Not dolphins. Sharks. I quickly count 13 within sight, and at least that many more just beyond. We can see dorsals all over, including what’s clearly a pretty big lemon just beyond the shore break; its yellowish tinge gleaming in the morning sun. We looked at one another and swallowed hard. Should we, or shouldn’t we?
Our divemaster screwed up her courage and snugged up her mask, preparing to snorkel the hole we were about to dive into, just to make sure there weren't 26 more sharks in there. But the tide was running out fast, and the sharks even faster. Only one lone small blacktip remained, and it was in such a hurry to get away it nearly bent itself in two making a U-turn away from us. The hole was almost featureless, and badly silted, so we quickly turned instead to examining the jillions of miniature “holes” around us, where cold, fresh water burbles up to the sea. As the basin drained, the flats around us turned into a spectacular beach. A snorkel drift down Thrift Harbor creek, picnic on another utterly private beach and manta and dolphin sightings on the way back to the resort rounded out what’s just a typical day at Deep Water Cay.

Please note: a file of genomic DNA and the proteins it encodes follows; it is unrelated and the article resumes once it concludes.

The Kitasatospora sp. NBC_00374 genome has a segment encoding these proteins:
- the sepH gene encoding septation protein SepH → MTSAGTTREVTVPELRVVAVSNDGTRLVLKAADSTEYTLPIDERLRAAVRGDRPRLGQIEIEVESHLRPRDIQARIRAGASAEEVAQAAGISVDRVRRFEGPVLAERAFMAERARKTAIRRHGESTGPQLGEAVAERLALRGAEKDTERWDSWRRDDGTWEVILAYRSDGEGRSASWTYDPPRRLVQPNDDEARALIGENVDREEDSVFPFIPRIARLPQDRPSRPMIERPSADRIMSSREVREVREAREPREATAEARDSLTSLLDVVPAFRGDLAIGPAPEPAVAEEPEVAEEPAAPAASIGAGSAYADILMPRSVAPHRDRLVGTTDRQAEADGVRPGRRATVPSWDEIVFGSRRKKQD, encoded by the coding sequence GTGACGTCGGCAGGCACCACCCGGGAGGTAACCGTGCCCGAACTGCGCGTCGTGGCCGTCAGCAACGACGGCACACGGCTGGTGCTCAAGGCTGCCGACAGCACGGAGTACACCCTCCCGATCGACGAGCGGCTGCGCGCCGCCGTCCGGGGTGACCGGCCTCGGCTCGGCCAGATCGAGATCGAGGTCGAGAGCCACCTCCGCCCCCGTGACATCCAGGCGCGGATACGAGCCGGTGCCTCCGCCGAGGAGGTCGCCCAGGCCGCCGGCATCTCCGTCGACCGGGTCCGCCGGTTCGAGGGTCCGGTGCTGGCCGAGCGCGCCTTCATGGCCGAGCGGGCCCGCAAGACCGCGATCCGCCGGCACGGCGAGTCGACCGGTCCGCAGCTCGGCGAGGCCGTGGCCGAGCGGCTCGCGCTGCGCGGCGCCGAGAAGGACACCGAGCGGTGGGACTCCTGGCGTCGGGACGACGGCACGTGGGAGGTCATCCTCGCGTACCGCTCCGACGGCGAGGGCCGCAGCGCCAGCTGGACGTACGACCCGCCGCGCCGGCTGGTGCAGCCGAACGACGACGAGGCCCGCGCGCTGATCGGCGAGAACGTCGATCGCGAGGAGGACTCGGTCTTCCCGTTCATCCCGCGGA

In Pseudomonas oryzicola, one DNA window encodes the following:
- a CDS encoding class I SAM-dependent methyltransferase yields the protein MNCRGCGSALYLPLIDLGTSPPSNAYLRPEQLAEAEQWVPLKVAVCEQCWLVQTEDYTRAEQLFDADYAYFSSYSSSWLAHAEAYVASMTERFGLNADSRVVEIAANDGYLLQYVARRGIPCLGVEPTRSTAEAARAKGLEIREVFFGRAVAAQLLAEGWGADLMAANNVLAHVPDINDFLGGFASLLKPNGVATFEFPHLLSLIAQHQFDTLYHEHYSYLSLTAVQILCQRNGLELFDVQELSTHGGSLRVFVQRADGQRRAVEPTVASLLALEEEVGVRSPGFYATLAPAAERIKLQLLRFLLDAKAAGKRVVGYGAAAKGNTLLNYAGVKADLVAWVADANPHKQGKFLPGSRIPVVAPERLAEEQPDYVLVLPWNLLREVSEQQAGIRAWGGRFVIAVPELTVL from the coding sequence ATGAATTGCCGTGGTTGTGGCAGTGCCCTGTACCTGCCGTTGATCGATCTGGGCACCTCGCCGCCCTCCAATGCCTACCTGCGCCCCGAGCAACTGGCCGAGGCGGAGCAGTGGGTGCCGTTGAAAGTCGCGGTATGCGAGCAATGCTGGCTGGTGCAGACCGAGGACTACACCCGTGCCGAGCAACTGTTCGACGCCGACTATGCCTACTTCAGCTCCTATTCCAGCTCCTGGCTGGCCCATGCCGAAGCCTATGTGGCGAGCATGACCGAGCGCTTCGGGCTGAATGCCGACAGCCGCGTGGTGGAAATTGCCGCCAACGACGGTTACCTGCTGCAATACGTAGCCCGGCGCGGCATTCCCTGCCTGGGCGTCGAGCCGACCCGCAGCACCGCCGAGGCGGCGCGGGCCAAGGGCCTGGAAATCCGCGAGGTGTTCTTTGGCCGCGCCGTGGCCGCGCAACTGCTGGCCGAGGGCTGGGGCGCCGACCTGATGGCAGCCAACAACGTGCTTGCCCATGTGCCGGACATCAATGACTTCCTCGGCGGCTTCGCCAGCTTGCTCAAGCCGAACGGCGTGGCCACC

Out of the water, divers tend to be most interested in one thing about a resort: the food. At Deep Water Cay, Chef Charles Edden has you covered, from hearty hot-and-cold home-style breakfasts laid out in the sunny, knotty-pine-paneled clubhouse to an unforgettable lobster capellini with fresh tomatoes to an island-style cookout with long tables laden with gourmet sides set up beside the resort’s oceanside infinity pool.
“I taste everything that comes out of that kitchen,” Chef Edden says with a smile. Keeping it fresh and natural is important at Deep Water Cay. “Today’s guests are looking for healthy choices. That’s important to me,” says Edden. “I use an abundance of local ingredients, whatever is in the market.” Deep Water Cay has a small vegetable garden as well.
A native of Grand Bahama from its west side, Edden spent most of his nearly 40-year career in large establishments in places such as Italy and London. But he wanted to be somewhere where he could create something “that doesn’t come off a conveyor belt,” he says. “This is where I can be the most creative. I would rather be here than anywhere else.”